Play Live Radio
Next Up:
0:00 0:00
Available On Air Stations

University Of Utah's Women's Basketball Coach Lynne Roberts On What It Takes To Turn A Team Around

Courtesy University of Utah

The University of Utah Women’s basketball team broke into The Associated Press top 25 list last week for the first time in a decade and then moved up seven spots to No. 14 in this week’s poll after upsetting No. 6 Stanford. KUER’s Diane Maggipinto spoke with Head Coach Lynne Roberts about the team’s success, recruiting and what it’s like to play in the Pac-12 Conference.

Diane Maggipinto: In your fourth season, you’ve seen the Pac-12 ups and downs. This year the conference seems to be a powerhouse.

Lynne Roberts: This league for women's basketball is crazy. There are five [Pac-12] teams in the Top 25 — we’re one of them — and we'll go a stretch in the next 10 days where we’ll play three teams in the top 10. So this is what we've been calling “the gauntlet” and we just got to go one at a time.

DM: Your team cracked The AP Top 25 last week. Preseason predictions were that the Utes would do well.

LR: We were predicted to finish eighth in the Pac 12. We went undefeated in the non-conference [play]. This is the third program I've taken over and kind of the third to turn around and year four, it always seems to me, is the year that culture starts to stick. All things kind of start to happen.

DM: Are you doing anything different to help your team prepare for this new ranking and the rest of the season?

LR: Well this group's been really fun. I've coached a long time. Sometimes it all kind of works together and sometimes it's just harder than it needs to be. I'm a big believer in just one day at a time, just get better today. Not outcome-driven. I think it puts pressure on winning, and you're just not as good when you're feeling pressure on anything.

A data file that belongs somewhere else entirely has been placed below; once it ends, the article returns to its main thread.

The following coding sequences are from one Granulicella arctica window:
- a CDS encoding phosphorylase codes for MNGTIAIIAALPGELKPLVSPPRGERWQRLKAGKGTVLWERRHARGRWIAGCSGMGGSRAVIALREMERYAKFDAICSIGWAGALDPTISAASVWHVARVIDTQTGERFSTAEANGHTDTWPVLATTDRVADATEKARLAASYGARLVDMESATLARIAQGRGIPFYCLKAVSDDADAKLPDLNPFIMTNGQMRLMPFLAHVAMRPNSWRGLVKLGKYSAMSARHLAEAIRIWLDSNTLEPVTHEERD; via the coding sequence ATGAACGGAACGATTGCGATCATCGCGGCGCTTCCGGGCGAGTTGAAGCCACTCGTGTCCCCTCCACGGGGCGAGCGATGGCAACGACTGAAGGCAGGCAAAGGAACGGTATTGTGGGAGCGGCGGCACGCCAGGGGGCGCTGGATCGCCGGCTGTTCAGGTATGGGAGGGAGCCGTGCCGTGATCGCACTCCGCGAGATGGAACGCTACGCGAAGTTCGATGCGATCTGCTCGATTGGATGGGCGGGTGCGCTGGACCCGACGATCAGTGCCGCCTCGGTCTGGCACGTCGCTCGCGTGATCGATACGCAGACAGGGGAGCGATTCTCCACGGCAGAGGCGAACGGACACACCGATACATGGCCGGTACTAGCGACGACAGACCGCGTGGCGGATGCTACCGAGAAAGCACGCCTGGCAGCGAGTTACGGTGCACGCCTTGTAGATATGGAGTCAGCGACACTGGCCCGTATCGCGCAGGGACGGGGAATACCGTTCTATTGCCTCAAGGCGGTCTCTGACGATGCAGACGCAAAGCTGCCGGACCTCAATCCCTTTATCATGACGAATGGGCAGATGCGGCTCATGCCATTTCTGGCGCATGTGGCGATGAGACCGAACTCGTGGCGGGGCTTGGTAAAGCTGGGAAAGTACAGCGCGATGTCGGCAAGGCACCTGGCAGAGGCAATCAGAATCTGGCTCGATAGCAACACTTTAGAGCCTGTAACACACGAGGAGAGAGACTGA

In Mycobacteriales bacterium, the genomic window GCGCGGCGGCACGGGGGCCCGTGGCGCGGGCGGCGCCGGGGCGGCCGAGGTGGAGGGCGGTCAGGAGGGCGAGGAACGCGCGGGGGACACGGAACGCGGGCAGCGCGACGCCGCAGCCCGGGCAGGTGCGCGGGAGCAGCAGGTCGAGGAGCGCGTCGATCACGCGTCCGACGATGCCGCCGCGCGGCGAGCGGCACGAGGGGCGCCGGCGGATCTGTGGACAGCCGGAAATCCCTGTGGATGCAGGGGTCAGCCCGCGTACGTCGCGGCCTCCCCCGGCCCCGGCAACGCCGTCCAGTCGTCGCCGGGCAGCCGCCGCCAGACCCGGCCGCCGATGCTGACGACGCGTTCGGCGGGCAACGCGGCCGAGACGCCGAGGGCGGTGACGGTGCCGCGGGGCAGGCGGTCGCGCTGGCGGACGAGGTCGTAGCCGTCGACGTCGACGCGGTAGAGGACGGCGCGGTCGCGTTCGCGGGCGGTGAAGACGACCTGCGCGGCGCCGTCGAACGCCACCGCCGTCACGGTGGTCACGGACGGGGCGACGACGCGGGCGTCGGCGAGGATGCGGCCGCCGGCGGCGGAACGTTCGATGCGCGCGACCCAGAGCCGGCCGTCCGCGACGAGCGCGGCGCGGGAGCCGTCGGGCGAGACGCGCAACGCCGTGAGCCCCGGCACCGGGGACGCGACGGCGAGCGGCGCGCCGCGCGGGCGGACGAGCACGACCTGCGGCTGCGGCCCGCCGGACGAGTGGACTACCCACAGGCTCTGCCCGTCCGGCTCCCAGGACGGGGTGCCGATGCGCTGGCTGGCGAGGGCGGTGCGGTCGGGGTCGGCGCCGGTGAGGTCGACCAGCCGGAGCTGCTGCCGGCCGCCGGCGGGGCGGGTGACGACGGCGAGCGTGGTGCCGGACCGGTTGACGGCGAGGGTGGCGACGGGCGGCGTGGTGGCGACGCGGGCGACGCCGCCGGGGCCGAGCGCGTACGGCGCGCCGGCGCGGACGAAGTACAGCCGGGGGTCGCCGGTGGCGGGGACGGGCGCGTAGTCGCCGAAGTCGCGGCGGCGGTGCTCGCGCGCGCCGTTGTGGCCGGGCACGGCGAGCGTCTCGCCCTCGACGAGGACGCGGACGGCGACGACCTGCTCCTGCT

DM: What's the health of the team right now?

LR: Well, we're down to eight [players]. But by my math we only need five. And that's the other rewarding thing with this team. We've had a lot of adversity. We've lost three kids to season-ending stuff — two starters. And they've just kind of shrugged their shoulders and keep plowing ahead. And that’s fun to coach.

DM: Among the eight, how many freshmen?

LR: Four.


LR: Yes. So that is kind of unique to be doing so well with half our roster being freshmen, but that speaks to their talent. I knew they were talented, but it's a jump to go from high school to Pac 12. I mean it is a jump.

DM: Let's talk about your coaching experience. What did you learn at [University of] Pacific and Chico State — your previous schools?

LR: Well I got the Chico State job when I was 25, so I've been really blessed to be given the opportunities I've been given. You know, when I got the Pacific job I was the youngest Division 1 head coach in the country. I've been at three places where it wasn't a winning atmosphere and they needed a change. One of my good friends — she was talking about true change — and this is relative to my profession. It's not just 'whip the car around, U-turn.' It's like turning around a battleship in the ocean. You know which way you need to go but it takes a ton of work. It just takes time and it's hard and it takes a lot of people. And that's really what it comes down to — it’s just the right people.